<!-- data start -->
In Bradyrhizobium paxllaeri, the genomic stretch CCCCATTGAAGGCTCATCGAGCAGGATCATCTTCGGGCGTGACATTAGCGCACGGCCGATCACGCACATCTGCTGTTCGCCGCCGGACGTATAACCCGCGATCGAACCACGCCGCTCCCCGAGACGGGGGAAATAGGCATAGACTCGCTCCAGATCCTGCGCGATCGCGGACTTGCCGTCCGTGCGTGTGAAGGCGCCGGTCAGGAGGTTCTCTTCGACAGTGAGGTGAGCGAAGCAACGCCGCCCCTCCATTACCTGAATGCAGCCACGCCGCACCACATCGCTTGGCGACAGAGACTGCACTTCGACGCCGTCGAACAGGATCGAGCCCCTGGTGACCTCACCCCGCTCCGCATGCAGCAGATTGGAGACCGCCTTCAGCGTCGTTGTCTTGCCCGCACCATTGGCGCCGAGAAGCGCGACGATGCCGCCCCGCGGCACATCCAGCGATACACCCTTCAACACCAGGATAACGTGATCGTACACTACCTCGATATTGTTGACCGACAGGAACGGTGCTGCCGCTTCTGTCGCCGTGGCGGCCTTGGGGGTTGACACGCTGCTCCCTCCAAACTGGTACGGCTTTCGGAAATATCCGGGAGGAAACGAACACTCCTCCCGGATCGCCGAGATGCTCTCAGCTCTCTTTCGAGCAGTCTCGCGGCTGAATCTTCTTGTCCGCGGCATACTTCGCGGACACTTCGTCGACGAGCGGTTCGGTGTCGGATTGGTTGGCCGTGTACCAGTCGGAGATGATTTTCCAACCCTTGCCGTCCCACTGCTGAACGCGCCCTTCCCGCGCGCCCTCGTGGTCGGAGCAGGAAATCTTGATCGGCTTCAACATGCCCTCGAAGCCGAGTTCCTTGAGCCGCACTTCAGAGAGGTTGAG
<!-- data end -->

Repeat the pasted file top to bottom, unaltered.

In Bradyrhizobium paxllaeri, the genomic stretch CCCCATTGAAGGCTCATCGAGCAGGATCATCTTCGGGCGTGACATTAGCGCACGGCCGATCACGCACATCTGCTGTTCGCCGCCGGACGTATAACCCGCGATCGAACCACGCCGCTCCCCGAGACGGGGGAAATAGGCATAGACTCGCTCCAGATCCTGCGCGATCGCGGACTTGCCGTCCGTGCGTGTGAAGGCGCCGGTCAGGAGGTTCTCTTCGACAGTGAGGTGAGCGAAGCAACGCCGCCCCTCCATTACCTGAATGCAGCCACGCCGCACCACATCGCTTGGCGACAGAGACTGCACTTCGACGCCGTCGAACAGGATCGAGCCCCTGGTGACCTCACCCCGCTCCGCATGCAGCAGATTGGAGACCGCCTTCAGCGTCGTTGTCTTGCCCGCACCATTGGCGCCGAGAAGCGCGACGATGCCGCCCCGCGGCACATCCAGCGATACACCCTTCAACACCAGGATAACGTGATCGTACACTACCTCGATATTGTTGACCGACAGGAACGGTGCTGCCGCTTCTGTCGCCGTGGCGGCCTTGGGGGTTGACACGCTGCTCCCTCCAAACTGGTACGGCTTTCGGAAATATCCGGGAGGAAACGAACACTCCTCCCGGATCGCCGAGATGCTCTCAGCTCTCTTTCGAGCAGTCTCGCGGCTGAATCTTCTTGTCCGCGGCATACTTCGCGGACACTTCGTCGACGAGCGGTTCGGTGTCGGATTGGTTGGCCGTGTACCAGTCGGAGATGATTTTCCAACCCTTGCCGTCCCACTGCTGAACGCGCCCTTCCCGCGCGCCCTCGTGGTCGGAGCAGGAAATCTTGATCGGCTTCAACATGCCCTCGAAGCCGAGTTCCTTGAGCCGCACTTCAGAGAGGTTGAG